In 1967, fifteen pilgrims to the Gathering of the Tribes, walking east on Judah, turn north on Stanyan Street, and enter the benign madness of the Summer of Love.
"Marcus had never been in the middle of this many people in his life. This was like walking into a Brazilian butterfly ranch, paddling around in a trout fingerling operation, or trying to cut diagonally through the Kansas City stockyards. No descriptor was too expansive: a river, a sea, an ocean of people. My God, were there people.
“There were people on the sidewalks and people in the streets, people crowding into the cooler shops, inevitable lines to sit down in whatever served as restaurants, and huddled, jiggling masses waiting for access to sanitary facilities. In Golden Gate Park, behind them, people sat shoulder to shoulder in the dells for music, dope and talk, and crowds wandered between and around and about looking for more music, more dope, more companionship, or rides across the Bay.”
They roam the Park and the Street, then the East Bay, for two days. New people enter and old ones leave the wandering convocation, which finally settles down in Golden Gate Park as night approaches. They plan and explore the possibilities of their new existence; should they make a bonfire of eucalyptus bark? Should they use the algae-tinted water from Stowe Lake to make protein-enriched brown rice?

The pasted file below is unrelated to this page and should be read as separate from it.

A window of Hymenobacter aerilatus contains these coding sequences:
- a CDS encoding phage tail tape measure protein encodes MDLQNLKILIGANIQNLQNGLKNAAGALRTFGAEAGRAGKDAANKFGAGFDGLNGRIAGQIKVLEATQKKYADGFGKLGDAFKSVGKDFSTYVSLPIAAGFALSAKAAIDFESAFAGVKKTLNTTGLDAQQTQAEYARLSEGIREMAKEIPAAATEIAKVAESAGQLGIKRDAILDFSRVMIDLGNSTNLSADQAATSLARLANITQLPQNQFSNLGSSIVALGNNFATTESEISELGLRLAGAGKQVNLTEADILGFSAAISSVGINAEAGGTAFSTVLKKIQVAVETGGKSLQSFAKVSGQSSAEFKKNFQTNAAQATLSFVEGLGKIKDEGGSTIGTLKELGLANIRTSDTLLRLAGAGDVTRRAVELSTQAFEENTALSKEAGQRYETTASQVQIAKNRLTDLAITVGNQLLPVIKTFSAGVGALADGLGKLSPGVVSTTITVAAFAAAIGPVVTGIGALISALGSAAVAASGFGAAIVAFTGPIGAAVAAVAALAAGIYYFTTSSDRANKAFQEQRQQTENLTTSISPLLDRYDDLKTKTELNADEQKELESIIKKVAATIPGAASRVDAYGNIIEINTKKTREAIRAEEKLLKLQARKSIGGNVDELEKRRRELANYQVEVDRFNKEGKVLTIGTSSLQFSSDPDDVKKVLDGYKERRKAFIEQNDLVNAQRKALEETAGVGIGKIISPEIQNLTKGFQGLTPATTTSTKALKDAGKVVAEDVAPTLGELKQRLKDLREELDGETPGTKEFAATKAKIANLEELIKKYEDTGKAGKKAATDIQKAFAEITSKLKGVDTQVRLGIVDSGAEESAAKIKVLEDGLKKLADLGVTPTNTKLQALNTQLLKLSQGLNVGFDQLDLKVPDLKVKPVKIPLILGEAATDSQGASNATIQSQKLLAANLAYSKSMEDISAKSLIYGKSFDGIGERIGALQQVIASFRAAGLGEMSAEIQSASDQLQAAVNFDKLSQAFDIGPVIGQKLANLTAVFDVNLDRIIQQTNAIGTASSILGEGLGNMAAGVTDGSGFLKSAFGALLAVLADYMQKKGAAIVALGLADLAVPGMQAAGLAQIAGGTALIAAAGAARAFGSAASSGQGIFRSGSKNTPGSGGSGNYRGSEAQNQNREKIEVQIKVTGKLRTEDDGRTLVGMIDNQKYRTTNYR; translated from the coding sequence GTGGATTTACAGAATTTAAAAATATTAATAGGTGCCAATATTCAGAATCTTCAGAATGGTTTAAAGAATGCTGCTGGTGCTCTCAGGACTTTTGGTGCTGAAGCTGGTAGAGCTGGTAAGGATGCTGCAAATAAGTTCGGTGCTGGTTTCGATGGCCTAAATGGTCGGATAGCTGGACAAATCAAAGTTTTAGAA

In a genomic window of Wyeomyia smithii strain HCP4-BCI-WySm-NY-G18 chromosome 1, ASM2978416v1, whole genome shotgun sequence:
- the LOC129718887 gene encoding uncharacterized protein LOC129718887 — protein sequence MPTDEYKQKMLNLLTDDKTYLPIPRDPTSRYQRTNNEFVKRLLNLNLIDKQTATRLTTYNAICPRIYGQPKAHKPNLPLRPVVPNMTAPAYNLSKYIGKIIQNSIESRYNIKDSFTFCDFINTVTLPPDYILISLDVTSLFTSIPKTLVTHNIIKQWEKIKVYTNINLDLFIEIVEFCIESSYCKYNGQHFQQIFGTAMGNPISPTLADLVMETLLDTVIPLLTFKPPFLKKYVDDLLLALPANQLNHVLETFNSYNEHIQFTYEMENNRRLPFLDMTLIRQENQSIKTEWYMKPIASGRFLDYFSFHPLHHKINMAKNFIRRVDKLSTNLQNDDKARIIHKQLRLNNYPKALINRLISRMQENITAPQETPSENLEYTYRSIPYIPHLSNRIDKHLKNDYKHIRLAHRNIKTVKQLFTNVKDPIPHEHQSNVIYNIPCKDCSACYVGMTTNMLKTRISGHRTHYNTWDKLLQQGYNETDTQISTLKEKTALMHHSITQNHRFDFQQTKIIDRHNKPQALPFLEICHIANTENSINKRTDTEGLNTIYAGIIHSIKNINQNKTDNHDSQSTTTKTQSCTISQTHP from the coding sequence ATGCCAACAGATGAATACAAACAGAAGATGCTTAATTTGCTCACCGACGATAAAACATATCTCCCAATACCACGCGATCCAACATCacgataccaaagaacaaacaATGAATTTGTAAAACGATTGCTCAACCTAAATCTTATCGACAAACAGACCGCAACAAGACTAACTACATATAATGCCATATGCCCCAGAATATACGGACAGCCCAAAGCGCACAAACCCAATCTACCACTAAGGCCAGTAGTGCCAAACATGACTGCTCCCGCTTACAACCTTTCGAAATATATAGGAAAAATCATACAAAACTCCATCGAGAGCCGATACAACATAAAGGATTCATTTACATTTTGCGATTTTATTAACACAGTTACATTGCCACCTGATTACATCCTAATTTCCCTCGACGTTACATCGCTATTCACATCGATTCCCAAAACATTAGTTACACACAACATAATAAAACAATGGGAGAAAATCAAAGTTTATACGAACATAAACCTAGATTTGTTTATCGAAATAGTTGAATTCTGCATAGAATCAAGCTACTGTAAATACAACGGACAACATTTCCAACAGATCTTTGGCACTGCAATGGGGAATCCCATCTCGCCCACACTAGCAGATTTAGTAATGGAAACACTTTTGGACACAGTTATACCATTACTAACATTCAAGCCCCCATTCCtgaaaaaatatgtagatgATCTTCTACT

Finally the two dozen gently-addled adventurers launch into the night, to search for twelve-cent hamburgers and fifteen-cent mugs of A&W root beer, and end up at midnight scattered from San Jose to downtown Oakland.
Only Marcus and his new friend Beanblossom escape the madness, curled up overnight in a VW van in a parking lot, just outside the main gate of the Coast Guard station.
In the morning, they rendezvous with the diminished crew from the red Bedford and the other VW. They spend the day at peace, watching the crowds, dreaming of where all the energy and color and music will be in a week, a month. Led by Spider, the buckskin-clad son of the Projects who knows the way—who always knows the way—they finish with a lightly-stoned ice cream fiesta at Edy’s in Berkeley.
The eleven who remain end up at midnight in an abandoned coal mine in Nortonville, on the way to Mount Diablo. Two ghosts, maybe three, enter the room, and the eleven spend the night under the stars, back of the Oakland Hills, in the silence of the manzanita.
When they finally wake, they divide themselves up among the three vans. Marcus joins the five travelers headed east in Durr’s red-and-cream Bedford Dormobile. They cross the Central Valley and climb to Yosemite, and continue up and over the Sierra Nevada, to Bishop, Lone Pine, and what they think is the way to Highway 40.
To their horror, they end up crossing Death Valley in mid-summer, on the night of the hottest day of the year. Miles to the east, just west of the Petrified Forest, Marcus’ kidnappers find them again, and reality comes down hard on the red Bedford.
Escaping the desert and crossing into Kansas, the casualties and the survivors try to make it to a friendly refuge in Lawrence, to recover and regroup. Along the way, Marcus is drawn back into the mystery of his origins. He abandons the others in mid-journey to go home to a place he never thought he’d been before.